The solution set to this problem is to make the piece of the pie you can bite off and chew larger, not smaller.  That means finding ways to broaden your appeal and control costs rather than believe your offering is "so special" that it justifies an expense that simply never pencils out.

At the same time those board members who argued for the opposite, or who were complacent and allowed the deterioration of financial condition, especially when debt or long-term obligations were involved (and one or both nearly-always are!) need to be held to account.  Dismissing those board members and potentially even going after them for malfeasance and misfeasance (or worse) literally never happens, but it damn well should.  Instead the insular nature of these boards insures that nobody is ever held to account as these institutions spiral into the ground, desperately looking for a means to claw themselves back up from slipping over the cliff of insolvency.

I weep for some of these institutions because what they offer is, in many cases, unique -- and for many their odds of success have sadly turned deeply negative over the last years.  But I also find anger at the bottom of the well when I examine both the actions and inaction of the Boards of Directors of these institutions.  Anyone fit to sit on these boards damn well ought to be fully aware that their first duty is to the financial stability of the institution and that abuse of leverage as a means of trying to hide a cost ramp that grossly exceeds median income advancement in the population as a whole never works over the long haul.

Denying the facts of arithmetic is an act that, in an educational environment, simply has no excuse.

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Sit down, shut up, and take responsibility for your life as the adult you are.

There.  I said it right up front.

To whom?

Sharon Gochenour.

Who is that?  The crazy chick who wrote this diatribe:

The first thing—the reason I'm writing this article, and the reason I find it almost impossible to write this article—is that I went to the Massachusetts Institute of Technology for my bachelor's, starting in September 2006 and graduating with a degree in "Art and Design" (that means architecture) in June 2010. I usually tell people who ask that I went to school in Boston. This, besides being a factual inaccuracy, adroitly captures my ambivalence about the whole experience.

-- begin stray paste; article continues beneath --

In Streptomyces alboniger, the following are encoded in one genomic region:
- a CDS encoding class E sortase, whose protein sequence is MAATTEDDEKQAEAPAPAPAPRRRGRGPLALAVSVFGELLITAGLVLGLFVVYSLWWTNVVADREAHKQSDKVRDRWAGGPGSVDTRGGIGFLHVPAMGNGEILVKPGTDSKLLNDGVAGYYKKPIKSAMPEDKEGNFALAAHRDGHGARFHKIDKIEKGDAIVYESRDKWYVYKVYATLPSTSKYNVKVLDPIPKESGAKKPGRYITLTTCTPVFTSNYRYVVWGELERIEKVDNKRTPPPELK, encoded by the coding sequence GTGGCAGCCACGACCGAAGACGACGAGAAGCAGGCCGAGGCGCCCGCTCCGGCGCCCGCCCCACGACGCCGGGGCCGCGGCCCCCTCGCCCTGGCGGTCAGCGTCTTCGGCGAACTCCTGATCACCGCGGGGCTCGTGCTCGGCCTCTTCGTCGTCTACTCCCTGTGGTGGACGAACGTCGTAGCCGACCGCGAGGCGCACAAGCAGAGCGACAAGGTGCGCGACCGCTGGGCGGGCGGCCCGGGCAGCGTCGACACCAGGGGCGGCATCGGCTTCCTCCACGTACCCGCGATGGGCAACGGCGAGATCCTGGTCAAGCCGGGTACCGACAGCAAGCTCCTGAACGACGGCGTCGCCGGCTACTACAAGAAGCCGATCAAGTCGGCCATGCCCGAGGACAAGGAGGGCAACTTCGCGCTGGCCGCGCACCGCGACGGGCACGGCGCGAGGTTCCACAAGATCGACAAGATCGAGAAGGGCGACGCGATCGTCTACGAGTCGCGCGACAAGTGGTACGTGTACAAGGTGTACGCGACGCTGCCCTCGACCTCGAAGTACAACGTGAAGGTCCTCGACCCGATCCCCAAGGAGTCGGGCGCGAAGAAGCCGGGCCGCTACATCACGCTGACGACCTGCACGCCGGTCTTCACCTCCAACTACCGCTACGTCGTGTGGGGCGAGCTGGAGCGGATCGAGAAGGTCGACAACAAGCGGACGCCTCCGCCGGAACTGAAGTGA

Oy.  First, Sharon is upset because MIT is, well, competitive.  Guess what darling?  So is the real world.  If you don't like that then you have options.  You can flip hamburgers or spin pizzas.  You can mop floors.  You can do all sorts of things.

But what you can't do is expect world-class opportunities to be dumped in your ****ing lap because the world is not your oyster!  It is, like it or not, filled with other people who are kinda interested in eating the same lunch you want to gobble down.

Now you can take the scraps or the caviar.  But to get the caviar you might have to whack other people over the head -- or stomp on their heads.  Did your parents not tell you this?  Go bitch at them if not.

Incidentally, it's perfectly fine for you to say "No!" to all of that.

But then you don't go to MIT!

Yes, I am bitter.

I am bitter that forty-eight hours of class and study per week was the official minimum expected of us, and that sixty hours of coursework was totally unremarkable.

I am bitter that when I had personal crises -- I got dumped by my freshman-year boyfriend, my family's home and business were flooded, I felt abandoned and directionless in my major -- I had so little energy left for coping that my life slipped out of control.

What the hell do you think is going to happen in the real world?

Let's say you go get a job tomorrow drawing, well, how about buildings?  You know, what you went to study?  Yes, architecture.  Let's also say you're really good at it.

You get hired to draw a building.  A very expensive building that costs millions of dollars.  It has a schedule to be built and the guys and dolls who put that together start selling the space in it.  Space that doesn't exist yet, because, well, you have to design it so they can build it.

You know, that job you have?  Yes.  You are under quite a bit of pressure to perform, yes?

Now, something bad happens.  Your Dad dies.  That's something that happens. All people die. Your father will eventually die.  Mine recently did.  It sucked.  I'm not going to tell you it didn't, because it did.  It will suck when your father dies too, if you have any sort of relationship with him at all.

There are lots of other bad things that happen to people too.  You might get married (real good, right) but then your spouse might decide to file for divorce.  They might make your divorce into a nearly 2 year hell complete with all sorts of false claims you have to defend yourself against, never mind the crazy amount of money you will spend in the process.